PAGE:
The tug of war between the group that focuses on the strict obedience to all of the details of the law and those who focus on spirit of the law rather than the specific observance can be seen in the discussions between Jesus and the Pharisees.  Those two points of view come directly out of the experiences in the exile - and 500 years later they are still influencing the nation of Israel.

Thursday, April 21, 2016

40 Old Testament Stories: Naaman

One of the themes that recurs through the Old Testament is that the God of Israel isn't only interested in the people of Israel.  The God of Israel is willing to act on behalf of people who are not part of the nation of Israel.

This is one of those stories.  Naaman is the general for the army of one of Israel's neighbors.  He comes down with leprosy, the most terrifying disease of Biblical Israel.  When he has no other choice he turns to the God of his wife's slave girl for help.

There are two things about this story that make it interesting:
1. The God of Israel is willing to act, even for someone who has been and might be again the enemy of his chosen people
2. The God of Israel doesn't act in the same way that other gods do.  There is no flash of light, no loud noises, no theatrics, just an instruction to go wash in the river.

We see in this story God acting in unexpected ways - that is another one of the themes that recurs throughout Scripture.  God is often found in unexpected places doing unexpected things.

Thursday, April 14, 2016

40 Old Testament Stories: Elijah vs. Baal's prophets

This was one of my favorite Bible stories when I was growing up.

I love that Elijah challenged the prophets of Baal to a duel of gods.

I love that he makes it hard on his God.  I love that he mocks the prophets when their god doesn't respond.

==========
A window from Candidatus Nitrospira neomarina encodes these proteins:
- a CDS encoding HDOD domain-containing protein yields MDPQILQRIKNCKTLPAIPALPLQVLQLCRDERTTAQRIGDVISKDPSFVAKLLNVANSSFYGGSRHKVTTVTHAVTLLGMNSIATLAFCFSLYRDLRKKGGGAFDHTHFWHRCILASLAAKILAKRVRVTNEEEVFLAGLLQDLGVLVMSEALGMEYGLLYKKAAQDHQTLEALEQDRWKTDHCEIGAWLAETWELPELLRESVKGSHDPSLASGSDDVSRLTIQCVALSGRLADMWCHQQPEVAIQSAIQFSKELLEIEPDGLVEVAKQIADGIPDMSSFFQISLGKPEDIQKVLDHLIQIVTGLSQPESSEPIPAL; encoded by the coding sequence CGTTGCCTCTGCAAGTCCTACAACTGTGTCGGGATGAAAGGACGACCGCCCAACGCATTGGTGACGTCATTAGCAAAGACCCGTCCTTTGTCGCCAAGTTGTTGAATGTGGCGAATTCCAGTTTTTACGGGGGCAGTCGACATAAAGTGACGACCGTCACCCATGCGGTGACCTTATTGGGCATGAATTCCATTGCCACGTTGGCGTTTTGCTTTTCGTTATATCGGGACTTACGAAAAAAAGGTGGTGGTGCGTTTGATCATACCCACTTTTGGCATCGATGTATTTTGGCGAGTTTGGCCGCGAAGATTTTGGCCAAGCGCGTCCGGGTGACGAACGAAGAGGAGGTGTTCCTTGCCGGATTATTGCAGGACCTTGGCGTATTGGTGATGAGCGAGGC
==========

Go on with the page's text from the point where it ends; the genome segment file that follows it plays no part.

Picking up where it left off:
It probably says quite a lot about me that I like these things about the story.

The point of the story, of course, is that the God of Israel, is a true God capable of acting in the world while Baal, the idol is just that, and idol, with no power to help his people.

Of course, we are told not to put God to the test, but that is exactly what Elijah does, he tests God against the god of his adversaries and God wins.

Thursday, April 7, 2016

40 Old Testament Stories: Solomon's Judgement

The story of Solomon and the two women is a relatively well known illustration of his wisdom.  It's a little graphic for our day and age.

Two women come to Solomon and with one living child.  Each woman claims that the living child is her son and that a dead child is the other woman's son.

Solomon orders that the child be cut in half and a half given to each woman.  One woman agrees with this, the other says, no, let her have the child, at least then he will be alive.

Solomon discerns that the woman who is willing to give up the child rather than have him killed is the true mother.

It is a shocking story on many levels.

The point, of course, is that God has given Solomon wisdom and discernment.  To modern ears it sounds incredibly callous.  To people of Solomon's time, life was cheaper and the story would have sounded less shocking.

Thursday, March 31, 2016

40 Old Testament Story: David & Bathsheba

This story is an illustration that God can use flawed human beings to do great things.

David has become King of Israel.  He has been anointed by God.  He will go on to become the father of the nation of Israel.  He basically spies into his neighbors backyard and sees his neighbors wife.

He decides that he has to have her and so he calls her to him and pressures her into having sex with him.  Today we would say that his behavior fell somewhere between the definitions of sexual exploitation and date rape.  It certainly was adultery.  David has broken 2 of the 10 commandments - he has coveted his neighbor's wife and has committed adultery.